While trying to make it as a writer, I took a day job at a small bookstore on a college campus. Being surrounded by books all day was an absolute joy, and working on a college campus put me in touch with those creating, instructing, and learning literature. I spent my time selling books to customers, hosting author events and readings, chatting with English professors and their creative writing students, and speaking to classes as a published author.
Across all of these audiences, I found a common roadblock for those of us who love genre fiction. As a bookseller, I watched as new science fiction and fantasy releases were shelved spine-out in distant aisles while anything more literary was displayed front and center. From the creative writing majors, I heard how they weren’t allowed to write in the genres they preferred reading. And of the 30 or 40 visiting writers we hosted and whose talks I sat in on, not a single one of them wrote genre fiction — all of this, despite the fact that genre fiction routinely outsells literary fiction by a wide margin.
As someone who was writing genre fiction and finding some success, I often was asked by creative writing majors what I thought about this systematic marginalization. My response was usually to take them on a tour of our bookstore. Here in the fiction section, we have Margaret Atwood and Aldous Huxley. We have Stephen King and Mary Shelley. We have Gulliver’s Travels, Interview with a Vampire, 1984, and all of Michael Crichton. Anything deemed worthy, in other words, we take out and classify as fiction. Anything with too many dragons, lasers, or aliens in it, we leave in the ghetto of SF/F.
I believe this fear of genre fiction stunts the widespread enjoyment of literature. The most enlightened English teacher I ever met worked at a middle school in Mt. Airy, N.C. Her bookshelves were full of the most popular titles for kids: The Hunger Games, the Harry Potter series, Maze Runner, Eragon, and so on. I spoke with her class several times, as the Molly Fyde books had made the rounds amongst her kids, and what I found was a gaggle of youth geeking out over all things book-related. It was a jarring experience after speaking to dozens of other classrooms where reading was drudgery. Here, it was all they cared about. Why? Because they were allowed to read the works they enjoyed.
As adults, we tend to forget that our palates change over time. Our tastes do not remain the same. We learn to love a variety of healthy foods later in life and can’t figure out why our kids won’t take a second bite. We do the same with reading and writing, I fear. And it goes right through our college years. If we want kids to read the classics, the best thing we can do is teach them to love books in general. Get them hooked on reading from the earliest age possible and trust that they’ll branch out as they grow older. Even if they don’t, at least they are reading! Forcing kids to read a dozen works they aren’t ready for — practically setting them up to never read another book for the rest of their lives — is the wrong way to go about this. The answer is to embrace all genres throughout a child’s education.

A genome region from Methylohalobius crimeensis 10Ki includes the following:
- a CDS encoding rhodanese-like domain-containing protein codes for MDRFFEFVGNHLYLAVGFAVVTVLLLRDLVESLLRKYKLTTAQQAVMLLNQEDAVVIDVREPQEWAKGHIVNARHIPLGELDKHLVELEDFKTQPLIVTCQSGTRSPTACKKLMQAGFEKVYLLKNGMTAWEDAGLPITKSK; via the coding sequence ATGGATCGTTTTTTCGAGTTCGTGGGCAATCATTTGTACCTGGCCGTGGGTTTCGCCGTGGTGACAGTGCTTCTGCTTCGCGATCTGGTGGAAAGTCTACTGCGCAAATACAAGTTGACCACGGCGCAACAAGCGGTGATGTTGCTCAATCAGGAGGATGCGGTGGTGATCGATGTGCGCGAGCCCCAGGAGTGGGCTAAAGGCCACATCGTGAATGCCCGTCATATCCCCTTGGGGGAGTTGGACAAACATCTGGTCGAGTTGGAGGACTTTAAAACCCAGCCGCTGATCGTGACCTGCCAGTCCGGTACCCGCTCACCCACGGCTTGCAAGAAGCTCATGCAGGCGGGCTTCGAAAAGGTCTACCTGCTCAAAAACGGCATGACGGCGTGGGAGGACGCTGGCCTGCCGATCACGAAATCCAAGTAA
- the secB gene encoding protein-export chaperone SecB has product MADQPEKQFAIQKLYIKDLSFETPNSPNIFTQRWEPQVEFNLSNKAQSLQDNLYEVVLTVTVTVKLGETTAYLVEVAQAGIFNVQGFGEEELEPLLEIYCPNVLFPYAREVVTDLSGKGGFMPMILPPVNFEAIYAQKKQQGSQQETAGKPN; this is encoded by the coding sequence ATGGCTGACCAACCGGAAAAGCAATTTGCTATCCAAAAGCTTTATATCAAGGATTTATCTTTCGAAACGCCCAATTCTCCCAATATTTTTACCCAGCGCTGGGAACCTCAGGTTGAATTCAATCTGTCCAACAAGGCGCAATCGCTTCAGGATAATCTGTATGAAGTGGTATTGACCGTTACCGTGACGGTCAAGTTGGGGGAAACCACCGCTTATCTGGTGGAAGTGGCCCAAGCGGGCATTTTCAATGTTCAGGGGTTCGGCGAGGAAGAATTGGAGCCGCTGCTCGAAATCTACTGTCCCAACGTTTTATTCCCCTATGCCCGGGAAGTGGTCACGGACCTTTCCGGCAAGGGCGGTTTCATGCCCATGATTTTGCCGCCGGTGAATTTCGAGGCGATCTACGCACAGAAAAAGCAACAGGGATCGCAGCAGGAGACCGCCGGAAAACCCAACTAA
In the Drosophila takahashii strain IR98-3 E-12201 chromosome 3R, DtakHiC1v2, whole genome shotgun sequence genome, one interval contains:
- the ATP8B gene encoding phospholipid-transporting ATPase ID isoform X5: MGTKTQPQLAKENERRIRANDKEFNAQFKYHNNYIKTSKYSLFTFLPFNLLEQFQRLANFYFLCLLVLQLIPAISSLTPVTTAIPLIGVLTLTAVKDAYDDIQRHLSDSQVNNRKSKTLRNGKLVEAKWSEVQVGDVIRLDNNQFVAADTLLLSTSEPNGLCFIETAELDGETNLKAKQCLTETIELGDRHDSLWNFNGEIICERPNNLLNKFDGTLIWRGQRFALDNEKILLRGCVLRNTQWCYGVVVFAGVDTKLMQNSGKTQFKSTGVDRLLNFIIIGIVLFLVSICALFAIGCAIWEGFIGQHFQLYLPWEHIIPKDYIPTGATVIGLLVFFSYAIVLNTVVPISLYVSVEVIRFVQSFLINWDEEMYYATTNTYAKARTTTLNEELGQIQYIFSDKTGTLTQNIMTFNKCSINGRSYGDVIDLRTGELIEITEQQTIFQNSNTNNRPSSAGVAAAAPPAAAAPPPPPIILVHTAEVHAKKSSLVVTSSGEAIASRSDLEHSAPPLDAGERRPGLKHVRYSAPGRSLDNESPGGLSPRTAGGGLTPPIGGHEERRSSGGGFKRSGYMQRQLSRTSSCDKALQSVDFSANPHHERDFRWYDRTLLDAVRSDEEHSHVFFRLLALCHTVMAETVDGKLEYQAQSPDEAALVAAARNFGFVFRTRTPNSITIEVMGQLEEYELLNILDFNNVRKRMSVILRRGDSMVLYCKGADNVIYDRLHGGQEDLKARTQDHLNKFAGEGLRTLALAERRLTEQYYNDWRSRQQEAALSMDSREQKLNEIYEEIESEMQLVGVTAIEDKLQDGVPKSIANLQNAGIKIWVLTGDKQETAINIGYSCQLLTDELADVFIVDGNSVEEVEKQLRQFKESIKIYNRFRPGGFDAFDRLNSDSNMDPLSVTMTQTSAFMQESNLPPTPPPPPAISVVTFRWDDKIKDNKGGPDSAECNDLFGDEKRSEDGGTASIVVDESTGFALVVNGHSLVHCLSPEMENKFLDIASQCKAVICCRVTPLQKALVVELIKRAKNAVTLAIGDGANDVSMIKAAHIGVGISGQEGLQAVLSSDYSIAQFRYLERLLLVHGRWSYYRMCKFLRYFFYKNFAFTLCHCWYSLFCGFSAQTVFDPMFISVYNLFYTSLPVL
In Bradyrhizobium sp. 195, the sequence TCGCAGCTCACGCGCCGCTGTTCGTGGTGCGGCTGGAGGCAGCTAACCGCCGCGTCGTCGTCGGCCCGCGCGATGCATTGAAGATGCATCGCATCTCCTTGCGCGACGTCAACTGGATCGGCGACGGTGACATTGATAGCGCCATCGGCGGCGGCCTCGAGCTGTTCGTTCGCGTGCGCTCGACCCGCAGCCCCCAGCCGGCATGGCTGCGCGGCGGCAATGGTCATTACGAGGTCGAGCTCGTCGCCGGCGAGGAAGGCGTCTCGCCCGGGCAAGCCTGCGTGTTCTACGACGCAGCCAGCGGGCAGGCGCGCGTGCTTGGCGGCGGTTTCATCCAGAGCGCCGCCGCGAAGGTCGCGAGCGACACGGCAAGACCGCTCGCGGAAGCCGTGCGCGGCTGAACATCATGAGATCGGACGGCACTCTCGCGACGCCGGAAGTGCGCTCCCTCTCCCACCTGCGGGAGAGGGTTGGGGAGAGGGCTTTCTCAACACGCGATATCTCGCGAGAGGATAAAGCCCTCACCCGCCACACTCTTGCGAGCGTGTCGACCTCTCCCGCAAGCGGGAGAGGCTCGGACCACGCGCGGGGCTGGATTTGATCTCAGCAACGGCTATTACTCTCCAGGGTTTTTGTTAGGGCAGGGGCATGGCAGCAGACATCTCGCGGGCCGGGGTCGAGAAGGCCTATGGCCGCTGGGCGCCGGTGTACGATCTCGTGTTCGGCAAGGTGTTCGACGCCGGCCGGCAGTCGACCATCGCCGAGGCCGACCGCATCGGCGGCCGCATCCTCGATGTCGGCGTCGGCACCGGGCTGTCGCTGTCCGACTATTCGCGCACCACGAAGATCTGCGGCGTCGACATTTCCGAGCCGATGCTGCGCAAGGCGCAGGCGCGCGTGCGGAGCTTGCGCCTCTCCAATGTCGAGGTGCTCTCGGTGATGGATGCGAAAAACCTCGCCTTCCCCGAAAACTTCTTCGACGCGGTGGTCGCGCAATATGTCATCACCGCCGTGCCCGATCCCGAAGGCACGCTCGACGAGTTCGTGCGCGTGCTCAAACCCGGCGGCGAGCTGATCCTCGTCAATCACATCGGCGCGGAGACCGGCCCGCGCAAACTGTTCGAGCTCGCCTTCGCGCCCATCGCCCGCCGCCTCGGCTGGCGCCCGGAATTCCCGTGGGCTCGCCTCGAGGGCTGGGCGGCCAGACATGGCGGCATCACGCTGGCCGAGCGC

The same goes for writing. We live in the most literate age in the history of mankind, if you measure it by the amount of reading and writing we do. I’m sure that will seem heretical to some, but a study out of Stanford found that we are generating and consuming the written word at an unparalleled rate. Of course, this often comes in the form of texts, emails, Facebook updates, tweets, blog posts, forums, and websites. Like genre fiction, people will engage in an activity if it’s something they enjoy. And I think if we want kids to enjoy writing, we should embrace the things they want to write. We should teach them the value of writing well since they are writing as much as anyone in human history.
You can learn the rules of grammar while writing about dragons, fairies, and aliens. I think you are more likely to learn them, in fact. And I think more kids will learn that they enjoy writing and go on to do more of it. More of them will pursue creative writing in college. And if they are allowed to write genre fiction there, perhaps they will achieve escape velocity and go on to have writing careers, penning the sort of stories that people purchase and enjoy in droves. Some of them will decide to become university professors who don’t just allow genre fiction in their classes but encourage it. Or they might become middle school English teachers who instill a love of reading in an entire generation of young minds by stocking classroom bookshelves with high-demand rather than high-art literature. Or like me, they might work in a bookstore where they fight to keep the best representations of a genre shelved within that genre. Together, we might learn to celebrate what’s fun about reading and writing as well as what’s great. Until those two distinctions become impossible to make.
Hugh Howey is the best-selling self-published author of the WOOL series. Find his books and learn more at hughhowey.com.
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